One of the biggest benefits of 3D printing for low volume production is that the part design can be changed at any time. For example, after the initial run of 1000 StaBowMounts, the decision was made to add the name of the product onto the side of the part. If this part was being produced with an injection mold, this would have required a major engineering change to the injection mold tooling that would have cost $8,000 and 4 weeks of down time. But with 3D Printing not only was there no cost for a tooling change, it ended up saving the customer money on each part due to the fact that the part now required less materiel to 3D print.
The key thing to remember when producing parts with 3D printing is that PART COMPLEXITY IS FREE due to the lack of tooling needed to produce the part.
In March of 2020 the Covid 19 virus swept into the United State grinding our manufacturing sector to a halt due to shelter in place orders and a lack of basic protective equipment and sanitation gear. GP Reeves, one of Forerunner 3D Printings traditional additive manufacturing customers, saw an opportunity to help by adapting one of their standard products to dispense hand sanitizer.
It was determined that the initial design would be built using readily available manufacturing methods that were accessible to GPR either inhouse or from local suppliers. At the same time, a more mass producible version that utilized injection molding would also be developed in parallel. The initial prototype that would prove out the design as well as be the model that would be used for bridge production was originally designed with CNC machining in mind for a large base component that was needed. It was quickly determined that this component would be expensive, complex, and time consuming to produce with CNC machining. After looking at various options additive manufacturing using HP MJF technology was evaluated. A few rounds of design for additive manufacturing changes to the CAD design were made and a few prototypes were built after which GPR decided to use 3d printing for its bridge production of 500 units.
50 of these base components were able to be packed into a single MJF build at a time. This enabled a production run rate of 50 units every 16 hours after an initial 2 days of ramping up the bridge production. In all 575 of these parts were produced over 12 days of continuous production. In addition to these components an additional 50 smaller parts that would have normally been produced using laser cut sheet metal were able to fit into the open voids of this build and were also produced for a small addition in the overall cost of each build. After this large 575 part production run was completed a smaller run of 150 12v battery adapters were also ordered to enable an additional use case for the defense dispense.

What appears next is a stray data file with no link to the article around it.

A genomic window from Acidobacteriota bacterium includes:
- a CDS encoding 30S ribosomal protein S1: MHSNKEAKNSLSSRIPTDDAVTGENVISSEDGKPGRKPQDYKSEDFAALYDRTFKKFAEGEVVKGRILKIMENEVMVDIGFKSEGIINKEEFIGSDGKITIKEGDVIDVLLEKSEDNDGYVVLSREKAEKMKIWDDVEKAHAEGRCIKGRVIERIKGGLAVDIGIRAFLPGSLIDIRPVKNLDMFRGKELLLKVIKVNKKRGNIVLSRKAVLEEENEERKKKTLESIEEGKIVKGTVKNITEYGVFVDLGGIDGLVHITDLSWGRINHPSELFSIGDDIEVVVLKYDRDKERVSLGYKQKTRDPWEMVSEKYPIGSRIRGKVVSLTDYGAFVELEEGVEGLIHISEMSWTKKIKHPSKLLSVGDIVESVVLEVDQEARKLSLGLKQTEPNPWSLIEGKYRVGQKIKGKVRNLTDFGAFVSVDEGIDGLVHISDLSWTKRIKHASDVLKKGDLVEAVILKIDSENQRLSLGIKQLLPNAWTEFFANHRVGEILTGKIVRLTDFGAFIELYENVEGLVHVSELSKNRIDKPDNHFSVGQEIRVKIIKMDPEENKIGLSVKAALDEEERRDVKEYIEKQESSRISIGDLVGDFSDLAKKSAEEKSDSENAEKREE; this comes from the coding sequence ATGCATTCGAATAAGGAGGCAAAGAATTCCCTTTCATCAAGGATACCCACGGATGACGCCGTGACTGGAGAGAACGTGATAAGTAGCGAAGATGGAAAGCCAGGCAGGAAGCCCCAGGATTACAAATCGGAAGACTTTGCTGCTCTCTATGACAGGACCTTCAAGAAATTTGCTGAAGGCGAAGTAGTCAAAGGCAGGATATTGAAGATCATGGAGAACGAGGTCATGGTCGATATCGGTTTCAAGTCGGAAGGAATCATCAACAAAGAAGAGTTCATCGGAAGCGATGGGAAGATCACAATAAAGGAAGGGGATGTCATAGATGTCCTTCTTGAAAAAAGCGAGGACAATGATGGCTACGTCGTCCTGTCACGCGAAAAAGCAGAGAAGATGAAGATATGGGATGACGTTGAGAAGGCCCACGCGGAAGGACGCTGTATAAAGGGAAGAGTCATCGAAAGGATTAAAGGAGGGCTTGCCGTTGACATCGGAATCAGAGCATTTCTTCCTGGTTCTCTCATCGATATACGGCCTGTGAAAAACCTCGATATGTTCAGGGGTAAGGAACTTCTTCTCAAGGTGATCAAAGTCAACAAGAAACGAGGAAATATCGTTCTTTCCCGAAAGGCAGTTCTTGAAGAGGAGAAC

While the HP MJF Machine was busy with this bridge production run F3DP was also helping out with a SLA prototype printed in NeXt material. This prototype was utilized by GPR to validate their part designs for the injection molded version of the design prior to a tool being built.
In conclusion, 3D printing bridge production enabled GPR to get product to market weeks ahead of what they would have been able to do using either traditional manufacturing methods like CNC machining or waiting for the completion of an injection mold. This lead enabled them to get critical sanitation equipment to their customers while also allowing them to establish an early lead in the market for this equipment. It also allowed their sales team to determine the level of demand in the market for this product in order to help justify tooling costs. Once their injection mold was complete they were able to release a version 2.0 of the Defense Dispense unit into the market that was more mass producible in larger quantities (10,000 per month).